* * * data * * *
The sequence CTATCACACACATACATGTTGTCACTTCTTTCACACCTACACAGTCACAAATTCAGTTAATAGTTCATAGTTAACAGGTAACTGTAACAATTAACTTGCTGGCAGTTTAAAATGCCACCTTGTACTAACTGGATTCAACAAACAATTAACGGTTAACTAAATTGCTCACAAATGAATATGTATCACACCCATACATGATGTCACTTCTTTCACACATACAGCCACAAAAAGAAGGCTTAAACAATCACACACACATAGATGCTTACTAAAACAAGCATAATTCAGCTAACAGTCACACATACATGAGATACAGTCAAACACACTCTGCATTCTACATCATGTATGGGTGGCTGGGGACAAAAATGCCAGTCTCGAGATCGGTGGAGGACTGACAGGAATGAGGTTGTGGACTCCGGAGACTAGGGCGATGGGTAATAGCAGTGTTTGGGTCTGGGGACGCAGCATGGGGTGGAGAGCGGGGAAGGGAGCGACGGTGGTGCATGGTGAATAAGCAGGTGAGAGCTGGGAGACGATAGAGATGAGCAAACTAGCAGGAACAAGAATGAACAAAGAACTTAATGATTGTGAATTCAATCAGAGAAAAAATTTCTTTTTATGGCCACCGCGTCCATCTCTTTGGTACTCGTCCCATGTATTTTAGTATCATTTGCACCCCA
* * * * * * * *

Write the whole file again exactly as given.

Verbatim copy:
The sequence CTATCACACACATACATGTTGTCACTTCTTTCACACCTACACAGTCACAAATTCAGTTAATAGTTCATAGTTAACAGGTAACTGTAACAATTAACTTGCTGGCAGTTTAAAATGCCACCTTGTACTAACTGGATTCAACAAACAATTAACGGTTAACTAAATTGCTCACAAATGAATATGTATCACACCCATACATGATGTCACTTCTTTCACACATACAGCCACAAAAAGAAGGCTTAAACAATCACACACACATAGATGCTTACTAAAACAAGCATAATTCAGCTAACAGTCACACATACATGAGATACAGTCAAACACACTCTGCATTCTACATCATGTATGGGTGGCTGGGGACAAAAATGCCAGTCTCGAGATCGGTGGAGGACTGACAGGAATGAGGTTGTGGACTCCGGAGACTAGGGCGATGGGTAATAGCAGTGTTTGGGTCTGGGGACGCAGCATGGGGTGGAGAGCGGGGAAGGGAGCGACGGTGGTGCATGGTGAATAAGCAGGTGAGAGCTGGGAGACGATAGAGATGAGCAAACTAGCAGGAACAAGAATGAACAAAGAACTTAATGATTGTGAATTCAATCAGAGAAAAAATTTCTTTTTATGGCCACCGCGTCCATCTCTTTGGTACTCGTCCCATGTATTTTAGTATCATTTGCACCCCA